Find out when and where they meet during Fresher’s Week, and go. If you’re a Brit at a British university you can say you’re here to bring the local culture. No one will mind. These guys could be the most interesting and open minded of all your new university friends.
Depending on how your course pans out you might find that you have a Monday or a Friday off, giving you a long weekend to make the most of.
There are some amazingly cheap flights out of the UK, if you forego taking any luggage. Keep life exciting and go last minute to wherever’s cheapest and you could find deals for around £20. Hostels are cheap, in much of Europe there’s a lot to see in every city for free or for very little, and you can flash that student card wherever you see the sign.
This is a great way to combine seeing Europe with the security of toeing the line and getting your degree at the same time.
Don’t waste your holidays
I spent my first university summer holiday living at my parents’, working every weekday in an office on minimum wage and at Boots at the weekend. I made a lot of money, but I also spent a lot going out to my local town with friends as much as possible, and on a week in Kavos and another in Ibiza. I mean, it was fun, but I definitely could’ve had more to show for that money if I’d got in gear and done my research.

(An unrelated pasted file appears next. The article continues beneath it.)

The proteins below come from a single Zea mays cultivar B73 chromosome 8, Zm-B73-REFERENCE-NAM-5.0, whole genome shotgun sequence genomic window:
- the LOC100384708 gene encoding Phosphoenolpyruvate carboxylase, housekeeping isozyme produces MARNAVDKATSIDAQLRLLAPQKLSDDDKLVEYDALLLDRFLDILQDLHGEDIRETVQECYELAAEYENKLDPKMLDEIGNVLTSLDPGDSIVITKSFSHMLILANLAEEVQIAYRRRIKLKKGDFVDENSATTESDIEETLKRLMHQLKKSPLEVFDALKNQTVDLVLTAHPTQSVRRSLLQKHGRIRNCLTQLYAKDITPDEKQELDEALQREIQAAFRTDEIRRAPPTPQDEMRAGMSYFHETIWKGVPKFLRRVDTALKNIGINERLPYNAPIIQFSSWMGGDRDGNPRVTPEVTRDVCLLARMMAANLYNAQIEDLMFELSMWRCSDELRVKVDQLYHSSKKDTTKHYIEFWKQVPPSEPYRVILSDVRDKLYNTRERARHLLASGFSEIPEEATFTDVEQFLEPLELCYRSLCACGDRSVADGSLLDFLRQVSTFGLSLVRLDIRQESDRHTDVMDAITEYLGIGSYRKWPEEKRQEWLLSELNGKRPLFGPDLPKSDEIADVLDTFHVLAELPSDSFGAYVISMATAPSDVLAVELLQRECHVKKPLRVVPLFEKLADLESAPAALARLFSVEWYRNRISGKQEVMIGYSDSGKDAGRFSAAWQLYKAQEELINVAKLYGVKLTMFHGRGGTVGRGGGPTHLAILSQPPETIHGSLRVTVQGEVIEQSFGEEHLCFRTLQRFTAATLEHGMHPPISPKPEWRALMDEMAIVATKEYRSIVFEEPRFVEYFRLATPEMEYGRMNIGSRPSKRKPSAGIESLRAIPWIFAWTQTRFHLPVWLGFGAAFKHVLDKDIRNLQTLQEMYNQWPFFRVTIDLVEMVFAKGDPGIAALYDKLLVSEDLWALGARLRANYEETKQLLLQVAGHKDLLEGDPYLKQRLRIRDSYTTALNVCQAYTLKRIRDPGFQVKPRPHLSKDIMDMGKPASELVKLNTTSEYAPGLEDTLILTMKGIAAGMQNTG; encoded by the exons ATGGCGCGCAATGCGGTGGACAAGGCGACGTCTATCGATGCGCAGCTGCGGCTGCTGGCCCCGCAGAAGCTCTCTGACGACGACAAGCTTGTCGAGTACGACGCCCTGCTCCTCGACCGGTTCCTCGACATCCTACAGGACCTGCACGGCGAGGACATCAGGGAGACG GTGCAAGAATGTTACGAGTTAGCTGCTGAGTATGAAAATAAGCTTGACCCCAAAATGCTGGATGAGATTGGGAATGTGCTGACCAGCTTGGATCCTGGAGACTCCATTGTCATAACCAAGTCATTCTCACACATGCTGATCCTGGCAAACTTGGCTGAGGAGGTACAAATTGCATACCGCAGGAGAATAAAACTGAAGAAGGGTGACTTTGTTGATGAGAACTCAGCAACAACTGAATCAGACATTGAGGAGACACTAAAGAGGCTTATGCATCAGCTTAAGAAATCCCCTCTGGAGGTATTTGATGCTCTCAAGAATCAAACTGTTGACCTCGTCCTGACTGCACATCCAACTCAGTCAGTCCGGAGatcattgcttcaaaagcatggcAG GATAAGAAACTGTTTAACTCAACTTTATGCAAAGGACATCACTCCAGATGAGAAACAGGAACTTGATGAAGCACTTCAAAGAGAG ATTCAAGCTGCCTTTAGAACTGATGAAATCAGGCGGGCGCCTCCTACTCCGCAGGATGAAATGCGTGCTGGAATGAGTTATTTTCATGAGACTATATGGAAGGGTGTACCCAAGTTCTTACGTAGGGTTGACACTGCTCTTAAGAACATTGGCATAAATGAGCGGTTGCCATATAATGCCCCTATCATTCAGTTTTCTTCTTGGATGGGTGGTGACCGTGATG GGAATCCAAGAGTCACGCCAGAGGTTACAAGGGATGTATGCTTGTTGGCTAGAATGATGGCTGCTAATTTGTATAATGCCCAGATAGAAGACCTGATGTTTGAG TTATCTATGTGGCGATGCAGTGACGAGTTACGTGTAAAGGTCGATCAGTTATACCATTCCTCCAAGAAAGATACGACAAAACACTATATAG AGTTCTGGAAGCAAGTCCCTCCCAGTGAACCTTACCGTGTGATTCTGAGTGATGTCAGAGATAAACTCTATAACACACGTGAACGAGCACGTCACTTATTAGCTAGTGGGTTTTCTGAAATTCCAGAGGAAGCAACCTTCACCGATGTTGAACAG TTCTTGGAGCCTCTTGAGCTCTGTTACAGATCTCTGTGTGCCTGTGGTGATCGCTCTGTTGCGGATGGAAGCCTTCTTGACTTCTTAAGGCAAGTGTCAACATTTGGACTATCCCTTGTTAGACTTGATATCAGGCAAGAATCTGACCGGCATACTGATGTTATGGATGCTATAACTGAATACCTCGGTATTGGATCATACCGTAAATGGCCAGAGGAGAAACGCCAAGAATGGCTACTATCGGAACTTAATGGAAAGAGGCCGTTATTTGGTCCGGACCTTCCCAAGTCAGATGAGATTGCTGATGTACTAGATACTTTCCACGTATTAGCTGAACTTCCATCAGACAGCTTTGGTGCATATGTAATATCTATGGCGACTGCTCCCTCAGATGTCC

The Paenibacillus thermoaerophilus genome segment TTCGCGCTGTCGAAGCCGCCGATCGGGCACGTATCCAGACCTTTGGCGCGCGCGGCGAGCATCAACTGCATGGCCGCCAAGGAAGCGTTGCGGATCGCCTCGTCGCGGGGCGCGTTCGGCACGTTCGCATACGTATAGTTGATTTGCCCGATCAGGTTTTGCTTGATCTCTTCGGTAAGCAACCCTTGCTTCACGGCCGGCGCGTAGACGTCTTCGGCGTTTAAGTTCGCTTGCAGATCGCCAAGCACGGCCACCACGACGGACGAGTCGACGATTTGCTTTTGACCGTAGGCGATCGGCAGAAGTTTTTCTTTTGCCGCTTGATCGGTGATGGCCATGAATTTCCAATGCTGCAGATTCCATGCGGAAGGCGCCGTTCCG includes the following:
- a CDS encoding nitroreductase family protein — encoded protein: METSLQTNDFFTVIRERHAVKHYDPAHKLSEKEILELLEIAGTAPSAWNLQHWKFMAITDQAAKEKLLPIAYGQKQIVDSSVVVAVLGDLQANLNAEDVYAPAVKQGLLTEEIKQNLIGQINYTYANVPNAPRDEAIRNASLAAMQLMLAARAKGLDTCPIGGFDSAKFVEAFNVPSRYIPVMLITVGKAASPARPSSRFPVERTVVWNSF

It was the next year, my second university summer, that I signed up to work at summer camp in the USA and life really got interesting. In fact, to this day, that summer remains the best of my life.
Make sure you study!
There’s no point planning all the trips in your spare time if you can’t keep up with your studies. It kind of defeats the point if you then have to go and repeat a year because you were too busy planning or actually travelling, costing you even more money and time.
Your organisational skills and productivity levels are going to have to be on point to give you the time to explore in your holidays and time off. Which, as any ‘grown up’ will tell you, is another excellent life lesson to learn.